Prime Minister, Boris Johnson, has launched a new ‘national mission’ to tackle dementia as he doubled research funding in memory of the late Dame Barbara Windsor.
Dame Barbara’s husband, Scott Mitchell, met with the Premier recently at Downing Street, where they discussed the significant suffering caused by dementia and the slow process of finding treatments and cures. In response, the Prime Minister has launched the ‘Dame Barbara Windsor Dementia Mission’, and revealed an additional £95 m in ring-fenced funding to support the national mission, ‘boosting the number of clinical trials and innovative research projects’. This will help meet the manifesto commitment to double dementia research funding by 2024, reaching a total of £160 m per year.
The ‘mission’ will be driven by a new taskforce, bringing together industry, the NHS, academia, and families living with dementia. By speeding up clinical trials, the Government says more hypotheses and potential treatments can be tested for dementia and other neurodegenerative diseases. The taskforce will build on the success of the COVID Vaccine Taskforce led by Kate Bingham.
Boris Johnson said: “Dame Barbara Windsor was a British hero. I had the pleasure of meeting her both on the set of Eastenders as Peggy Mitchell, and at Downing Street as we discussed the injustices faced by dementia sufferers. I am delighted we can now honour Dame Barbara in such a fitting way, launching a new national dementia mission in her name.
I am doubling research funding and calling for volunteers to join ‘Babs’ Army’. We can work together to beat this disease, and honour an exceptional woman who campaigned tirelessly for change.”
One million people are predicted to be living with dementia by 2025, and 1.6 million by 2040. Up to 40% of cases are potentially preventable, but causes are still poorly understood.
More clinical trials are needed, but – the Department of Health and Social Care says –
‘these are often overly time-consuming, with resources wasted on trying to find volunteers’. As part of his announcement, the Prime Minister issued a call for volunteers with or without a family history of dementia to come forward and sign up for clinical trials for preventative therapies.
Scott Mitchell said: “The first in 15 Prime Ministers and over 70 years to grasp the nettle and reform social care, I’m so pleased Boris had the conviction to do this reform. I’m so honoured that not only has he reformed social care, but he’s also committed this new money in Barbara’s name to make the necessary research breakthroughs to find a cure for dementia.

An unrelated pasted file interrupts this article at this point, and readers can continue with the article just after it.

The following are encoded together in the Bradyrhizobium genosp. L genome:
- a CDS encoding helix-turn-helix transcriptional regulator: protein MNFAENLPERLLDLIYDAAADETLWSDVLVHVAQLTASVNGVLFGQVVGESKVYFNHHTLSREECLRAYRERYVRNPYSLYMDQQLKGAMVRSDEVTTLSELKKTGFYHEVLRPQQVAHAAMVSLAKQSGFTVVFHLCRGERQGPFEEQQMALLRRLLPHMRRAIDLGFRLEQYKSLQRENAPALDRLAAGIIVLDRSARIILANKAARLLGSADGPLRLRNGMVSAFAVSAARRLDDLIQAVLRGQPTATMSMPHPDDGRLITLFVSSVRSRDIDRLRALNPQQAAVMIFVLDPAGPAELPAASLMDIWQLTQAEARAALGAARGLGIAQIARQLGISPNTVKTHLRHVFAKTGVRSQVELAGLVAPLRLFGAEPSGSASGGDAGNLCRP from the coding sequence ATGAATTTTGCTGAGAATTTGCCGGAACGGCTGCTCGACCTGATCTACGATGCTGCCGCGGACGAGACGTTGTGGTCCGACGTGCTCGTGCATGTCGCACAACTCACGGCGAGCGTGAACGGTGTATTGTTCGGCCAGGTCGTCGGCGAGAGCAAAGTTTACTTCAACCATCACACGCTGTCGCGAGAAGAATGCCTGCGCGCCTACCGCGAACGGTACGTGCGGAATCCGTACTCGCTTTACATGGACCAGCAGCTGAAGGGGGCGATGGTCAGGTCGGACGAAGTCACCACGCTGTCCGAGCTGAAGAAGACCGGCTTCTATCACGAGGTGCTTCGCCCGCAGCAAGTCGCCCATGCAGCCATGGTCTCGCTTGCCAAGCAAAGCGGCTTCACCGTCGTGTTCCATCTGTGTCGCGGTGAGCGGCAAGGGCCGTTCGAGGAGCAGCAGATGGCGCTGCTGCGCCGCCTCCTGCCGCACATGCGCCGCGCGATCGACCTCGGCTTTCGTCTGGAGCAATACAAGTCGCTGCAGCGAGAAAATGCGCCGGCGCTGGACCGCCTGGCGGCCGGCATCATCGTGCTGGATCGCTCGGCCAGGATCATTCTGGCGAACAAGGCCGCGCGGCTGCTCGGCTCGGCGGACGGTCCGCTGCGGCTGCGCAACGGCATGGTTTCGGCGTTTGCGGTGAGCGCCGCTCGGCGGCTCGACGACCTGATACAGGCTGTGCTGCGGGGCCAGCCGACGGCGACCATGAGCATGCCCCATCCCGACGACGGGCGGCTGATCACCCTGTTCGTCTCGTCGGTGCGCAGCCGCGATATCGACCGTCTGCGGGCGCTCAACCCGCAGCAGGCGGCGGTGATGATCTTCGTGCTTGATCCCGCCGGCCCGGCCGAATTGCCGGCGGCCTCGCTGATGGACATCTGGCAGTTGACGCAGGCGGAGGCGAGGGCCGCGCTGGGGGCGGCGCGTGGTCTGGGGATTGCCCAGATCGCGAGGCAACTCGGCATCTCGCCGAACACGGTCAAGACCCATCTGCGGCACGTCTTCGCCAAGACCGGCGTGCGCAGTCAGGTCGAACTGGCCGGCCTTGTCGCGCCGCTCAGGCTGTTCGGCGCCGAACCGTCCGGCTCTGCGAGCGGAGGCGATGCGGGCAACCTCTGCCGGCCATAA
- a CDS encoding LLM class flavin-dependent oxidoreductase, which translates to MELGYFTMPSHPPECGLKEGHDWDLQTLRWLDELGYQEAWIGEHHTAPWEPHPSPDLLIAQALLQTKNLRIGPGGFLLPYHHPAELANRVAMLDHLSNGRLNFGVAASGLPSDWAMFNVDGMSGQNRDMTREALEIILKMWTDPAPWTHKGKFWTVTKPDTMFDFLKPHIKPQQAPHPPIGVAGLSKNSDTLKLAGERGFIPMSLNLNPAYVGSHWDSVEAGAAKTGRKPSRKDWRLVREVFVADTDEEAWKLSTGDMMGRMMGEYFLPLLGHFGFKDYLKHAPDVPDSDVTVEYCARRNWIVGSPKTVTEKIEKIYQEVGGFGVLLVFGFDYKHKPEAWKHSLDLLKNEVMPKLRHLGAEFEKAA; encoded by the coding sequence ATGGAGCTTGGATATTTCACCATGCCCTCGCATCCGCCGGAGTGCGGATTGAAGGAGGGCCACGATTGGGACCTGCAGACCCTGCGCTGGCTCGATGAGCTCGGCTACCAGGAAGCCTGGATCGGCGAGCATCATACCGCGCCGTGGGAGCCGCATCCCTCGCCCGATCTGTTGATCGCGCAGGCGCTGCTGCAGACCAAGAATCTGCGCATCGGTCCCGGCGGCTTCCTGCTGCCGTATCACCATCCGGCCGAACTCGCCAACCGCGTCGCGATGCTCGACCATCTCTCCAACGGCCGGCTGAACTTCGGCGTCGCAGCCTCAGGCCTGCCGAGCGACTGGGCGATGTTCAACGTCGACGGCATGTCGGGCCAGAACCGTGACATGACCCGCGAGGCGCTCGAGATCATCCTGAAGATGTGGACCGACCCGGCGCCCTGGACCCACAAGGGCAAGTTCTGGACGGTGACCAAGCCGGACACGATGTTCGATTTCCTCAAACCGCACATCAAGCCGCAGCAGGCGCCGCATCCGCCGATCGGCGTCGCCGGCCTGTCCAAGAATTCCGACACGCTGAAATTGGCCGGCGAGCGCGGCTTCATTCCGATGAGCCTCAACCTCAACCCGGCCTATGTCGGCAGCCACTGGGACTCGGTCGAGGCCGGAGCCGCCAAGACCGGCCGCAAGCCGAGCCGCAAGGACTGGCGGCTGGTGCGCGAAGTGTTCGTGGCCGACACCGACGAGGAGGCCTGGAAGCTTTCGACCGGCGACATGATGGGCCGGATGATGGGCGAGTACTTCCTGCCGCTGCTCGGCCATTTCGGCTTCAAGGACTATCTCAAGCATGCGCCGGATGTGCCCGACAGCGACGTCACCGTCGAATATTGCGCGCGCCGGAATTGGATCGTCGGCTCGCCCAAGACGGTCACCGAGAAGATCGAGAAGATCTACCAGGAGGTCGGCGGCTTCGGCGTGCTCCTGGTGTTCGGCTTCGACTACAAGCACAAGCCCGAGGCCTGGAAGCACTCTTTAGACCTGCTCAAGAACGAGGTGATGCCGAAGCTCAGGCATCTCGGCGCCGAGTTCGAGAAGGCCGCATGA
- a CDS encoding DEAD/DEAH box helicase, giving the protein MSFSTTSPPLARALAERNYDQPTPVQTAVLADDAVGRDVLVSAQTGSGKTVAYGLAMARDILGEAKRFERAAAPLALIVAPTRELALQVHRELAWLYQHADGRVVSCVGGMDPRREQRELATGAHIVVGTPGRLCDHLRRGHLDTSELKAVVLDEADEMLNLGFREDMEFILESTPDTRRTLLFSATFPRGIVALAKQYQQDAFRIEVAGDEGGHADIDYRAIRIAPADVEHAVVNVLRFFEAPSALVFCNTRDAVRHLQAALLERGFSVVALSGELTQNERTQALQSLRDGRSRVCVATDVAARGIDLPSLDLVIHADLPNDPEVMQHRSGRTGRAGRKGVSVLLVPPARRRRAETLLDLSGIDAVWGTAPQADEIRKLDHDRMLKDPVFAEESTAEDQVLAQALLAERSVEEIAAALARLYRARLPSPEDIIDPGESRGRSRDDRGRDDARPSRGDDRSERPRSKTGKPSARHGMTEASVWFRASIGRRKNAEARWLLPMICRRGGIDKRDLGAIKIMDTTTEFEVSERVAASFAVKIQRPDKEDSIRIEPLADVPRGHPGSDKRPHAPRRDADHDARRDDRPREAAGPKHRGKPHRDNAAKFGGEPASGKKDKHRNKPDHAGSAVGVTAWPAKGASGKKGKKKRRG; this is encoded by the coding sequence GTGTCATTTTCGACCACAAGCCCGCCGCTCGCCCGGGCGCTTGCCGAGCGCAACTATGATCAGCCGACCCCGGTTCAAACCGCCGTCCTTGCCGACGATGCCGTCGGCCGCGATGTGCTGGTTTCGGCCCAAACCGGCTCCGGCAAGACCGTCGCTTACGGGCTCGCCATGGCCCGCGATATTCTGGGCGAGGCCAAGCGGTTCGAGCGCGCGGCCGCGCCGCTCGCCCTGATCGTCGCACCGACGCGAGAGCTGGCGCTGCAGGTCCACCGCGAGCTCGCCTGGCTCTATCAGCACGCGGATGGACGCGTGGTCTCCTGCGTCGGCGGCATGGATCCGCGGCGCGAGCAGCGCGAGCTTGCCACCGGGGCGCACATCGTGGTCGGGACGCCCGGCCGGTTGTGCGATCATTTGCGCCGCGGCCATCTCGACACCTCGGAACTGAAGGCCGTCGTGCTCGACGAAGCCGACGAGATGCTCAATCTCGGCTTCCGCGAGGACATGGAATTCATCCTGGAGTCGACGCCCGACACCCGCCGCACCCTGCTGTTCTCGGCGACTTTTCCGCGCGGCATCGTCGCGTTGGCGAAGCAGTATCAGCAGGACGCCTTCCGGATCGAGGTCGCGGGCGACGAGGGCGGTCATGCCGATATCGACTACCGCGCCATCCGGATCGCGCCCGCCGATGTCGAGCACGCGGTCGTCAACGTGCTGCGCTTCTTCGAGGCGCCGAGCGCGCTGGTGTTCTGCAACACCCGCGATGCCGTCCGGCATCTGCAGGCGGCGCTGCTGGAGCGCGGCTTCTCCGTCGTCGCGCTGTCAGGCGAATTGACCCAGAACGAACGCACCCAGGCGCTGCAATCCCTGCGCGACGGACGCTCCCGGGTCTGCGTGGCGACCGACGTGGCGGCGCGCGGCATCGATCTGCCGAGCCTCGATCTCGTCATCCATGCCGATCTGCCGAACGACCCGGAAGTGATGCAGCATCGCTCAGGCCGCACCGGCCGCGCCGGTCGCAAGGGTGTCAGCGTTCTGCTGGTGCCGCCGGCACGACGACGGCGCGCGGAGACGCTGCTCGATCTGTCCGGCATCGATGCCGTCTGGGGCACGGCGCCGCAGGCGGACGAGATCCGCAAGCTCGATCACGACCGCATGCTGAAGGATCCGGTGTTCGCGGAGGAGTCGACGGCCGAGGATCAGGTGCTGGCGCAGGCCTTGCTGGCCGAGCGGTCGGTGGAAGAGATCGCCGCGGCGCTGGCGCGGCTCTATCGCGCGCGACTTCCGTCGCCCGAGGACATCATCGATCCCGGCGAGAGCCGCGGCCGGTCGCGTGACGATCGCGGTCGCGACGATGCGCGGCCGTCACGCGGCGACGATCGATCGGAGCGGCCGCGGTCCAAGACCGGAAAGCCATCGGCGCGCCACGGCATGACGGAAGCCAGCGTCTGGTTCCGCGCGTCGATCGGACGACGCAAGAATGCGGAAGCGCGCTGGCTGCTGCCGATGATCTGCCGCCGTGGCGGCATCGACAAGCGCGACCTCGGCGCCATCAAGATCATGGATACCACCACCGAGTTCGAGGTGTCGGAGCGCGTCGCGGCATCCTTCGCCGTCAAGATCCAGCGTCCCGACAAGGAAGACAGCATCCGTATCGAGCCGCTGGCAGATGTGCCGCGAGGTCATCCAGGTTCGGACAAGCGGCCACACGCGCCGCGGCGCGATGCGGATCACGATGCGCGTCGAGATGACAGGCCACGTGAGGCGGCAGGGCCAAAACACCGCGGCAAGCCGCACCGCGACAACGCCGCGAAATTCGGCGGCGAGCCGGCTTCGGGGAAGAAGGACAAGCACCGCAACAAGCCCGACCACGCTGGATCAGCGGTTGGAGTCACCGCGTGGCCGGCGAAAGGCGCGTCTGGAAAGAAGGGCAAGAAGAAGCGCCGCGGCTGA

Barbara would be so proud that she has had this legacy, which will hopefully mean that families in the future won’t have to go through the same heart-breaking experience she and I had to endure.”
The new taskforce, combined with the extra funding, will work to reduce the cost of trials while speeding up delivery. Existing NIHR infrastructure will be used, ‘building on new ways of working pioneered during COVID vaccination clinical trials’. A recruitment process will start for a taskforce lead, with the successful candidate ‘focusing on galvanising action while ensuring the best use of taxpayers’ money’.
The Department of Health and Social Care says the new national mission will build on recent advances in biological and data sciences, including genomics, AI, and the latest brain imaging technology, to test new treatments from a growing range of possible options.
Researchers will look for signals of risk factors, which could help those at risk from developing dementia to understand how they might be able to slow or prevent the disease in the future.
Health and Social Care Secretary, Steve Barclay (pictured), said: “Anyone who lives with dementia, or has a loved one affected, knows the devastating impact this condition can have on their daily lives, but for too long our understanding of its causes have not been fully understood. By harnessing the same spirit of innovation that delivered the vaccine rollout, this new dementia mission, backed by £95 m of government funding, will help us find new ways to deliver earlier diagnosis, enhanced treatments, and ensure a better quality of life for those living with this disease, both now and in the future.”